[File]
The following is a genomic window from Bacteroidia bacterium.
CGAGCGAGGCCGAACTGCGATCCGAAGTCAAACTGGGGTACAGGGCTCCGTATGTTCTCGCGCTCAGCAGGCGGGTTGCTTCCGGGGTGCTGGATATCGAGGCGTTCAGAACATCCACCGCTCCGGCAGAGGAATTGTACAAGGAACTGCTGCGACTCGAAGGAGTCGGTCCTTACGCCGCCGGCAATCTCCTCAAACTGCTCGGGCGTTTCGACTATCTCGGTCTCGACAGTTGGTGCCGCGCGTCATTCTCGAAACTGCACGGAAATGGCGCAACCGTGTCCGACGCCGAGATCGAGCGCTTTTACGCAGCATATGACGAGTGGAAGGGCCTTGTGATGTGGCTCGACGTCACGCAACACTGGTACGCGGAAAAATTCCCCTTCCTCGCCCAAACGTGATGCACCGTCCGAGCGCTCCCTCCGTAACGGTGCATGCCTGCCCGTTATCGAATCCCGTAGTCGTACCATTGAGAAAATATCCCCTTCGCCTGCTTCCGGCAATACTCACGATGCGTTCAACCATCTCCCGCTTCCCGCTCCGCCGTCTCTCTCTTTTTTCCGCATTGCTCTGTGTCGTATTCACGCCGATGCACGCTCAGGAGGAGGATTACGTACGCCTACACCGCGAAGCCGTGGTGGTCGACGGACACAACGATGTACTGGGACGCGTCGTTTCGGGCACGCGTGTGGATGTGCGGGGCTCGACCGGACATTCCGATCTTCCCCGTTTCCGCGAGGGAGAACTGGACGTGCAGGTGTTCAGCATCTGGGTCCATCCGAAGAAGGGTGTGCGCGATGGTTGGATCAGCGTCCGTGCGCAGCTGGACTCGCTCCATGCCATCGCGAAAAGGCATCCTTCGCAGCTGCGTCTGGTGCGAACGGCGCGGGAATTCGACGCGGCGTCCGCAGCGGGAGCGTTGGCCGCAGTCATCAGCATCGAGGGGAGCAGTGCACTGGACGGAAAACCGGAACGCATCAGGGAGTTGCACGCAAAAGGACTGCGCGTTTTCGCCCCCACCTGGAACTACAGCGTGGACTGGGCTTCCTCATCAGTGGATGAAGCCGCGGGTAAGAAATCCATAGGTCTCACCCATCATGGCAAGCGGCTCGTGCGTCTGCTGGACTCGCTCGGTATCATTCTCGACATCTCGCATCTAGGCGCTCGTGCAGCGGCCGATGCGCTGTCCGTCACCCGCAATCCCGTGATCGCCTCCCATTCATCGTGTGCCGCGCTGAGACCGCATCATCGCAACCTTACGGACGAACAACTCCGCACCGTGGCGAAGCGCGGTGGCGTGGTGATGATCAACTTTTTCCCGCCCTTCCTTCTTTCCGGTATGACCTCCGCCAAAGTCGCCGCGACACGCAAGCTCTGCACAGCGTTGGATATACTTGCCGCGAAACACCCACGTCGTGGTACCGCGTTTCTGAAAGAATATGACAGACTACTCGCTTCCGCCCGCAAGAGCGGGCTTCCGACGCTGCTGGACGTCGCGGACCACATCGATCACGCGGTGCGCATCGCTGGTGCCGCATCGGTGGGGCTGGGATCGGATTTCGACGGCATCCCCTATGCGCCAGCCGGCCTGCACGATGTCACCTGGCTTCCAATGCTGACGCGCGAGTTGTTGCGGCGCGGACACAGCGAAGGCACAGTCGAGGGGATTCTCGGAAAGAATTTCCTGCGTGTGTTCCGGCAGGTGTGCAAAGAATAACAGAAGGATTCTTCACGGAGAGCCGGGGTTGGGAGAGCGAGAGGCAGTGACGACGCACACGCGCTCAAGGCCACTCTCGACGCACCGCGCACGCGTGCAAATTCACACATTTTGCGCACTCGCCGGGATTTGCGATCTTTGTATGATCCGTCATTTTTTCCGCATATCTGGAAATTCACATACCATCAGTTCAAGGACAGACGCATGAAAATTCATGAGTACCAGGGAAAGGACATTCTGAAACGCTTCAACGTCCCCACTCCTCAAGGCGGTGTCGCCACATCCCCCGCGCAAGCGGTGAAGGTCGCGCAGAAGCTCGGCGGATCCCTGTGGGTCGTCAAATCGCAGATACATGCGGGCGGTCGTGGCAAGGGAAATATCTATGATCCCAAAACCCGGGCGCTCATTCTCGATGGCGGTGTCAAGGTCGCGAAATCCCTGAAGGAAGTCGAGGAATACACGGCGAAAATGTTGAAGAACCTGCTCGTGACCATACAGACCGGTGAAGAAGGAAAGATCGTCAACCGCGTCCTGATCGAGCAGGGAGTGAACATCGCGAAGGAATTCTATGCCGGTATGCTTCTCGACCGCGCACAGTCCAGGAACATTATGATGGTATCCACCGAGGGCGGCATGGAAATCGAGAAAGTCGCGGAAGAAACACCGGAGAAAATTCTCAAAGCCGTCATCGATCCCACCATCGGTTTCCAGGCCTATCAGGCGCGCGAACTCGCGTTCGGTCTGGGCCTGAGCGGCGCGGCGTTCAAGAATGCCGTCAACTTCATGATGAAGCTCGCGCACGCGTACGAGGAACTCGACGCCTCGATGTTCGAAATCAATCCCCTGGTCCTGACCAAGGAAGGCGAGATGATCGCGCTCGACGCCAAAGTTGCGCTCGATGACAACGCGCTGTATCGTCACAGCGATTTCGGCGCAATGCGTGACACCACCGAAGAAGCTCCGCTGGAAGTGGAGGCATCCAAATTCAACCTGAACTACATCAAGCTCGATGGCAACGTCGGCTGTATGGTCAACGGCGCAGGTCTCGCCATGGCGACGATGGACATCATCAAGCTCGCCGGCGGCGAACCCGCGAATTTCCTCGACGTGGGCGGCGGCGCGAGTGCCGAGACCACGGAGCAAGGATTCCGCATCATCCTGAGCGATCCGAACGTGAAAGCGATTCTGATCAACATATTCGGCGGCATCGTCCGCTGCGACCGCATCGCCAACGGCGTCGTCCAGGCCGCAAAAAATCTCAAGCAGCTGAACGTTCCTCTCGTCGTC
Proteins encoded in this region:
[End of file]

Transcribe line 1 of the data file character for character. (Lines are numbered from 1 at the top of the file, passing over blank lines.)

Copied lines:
The following is a genomic window from Bacteroidia bacterium.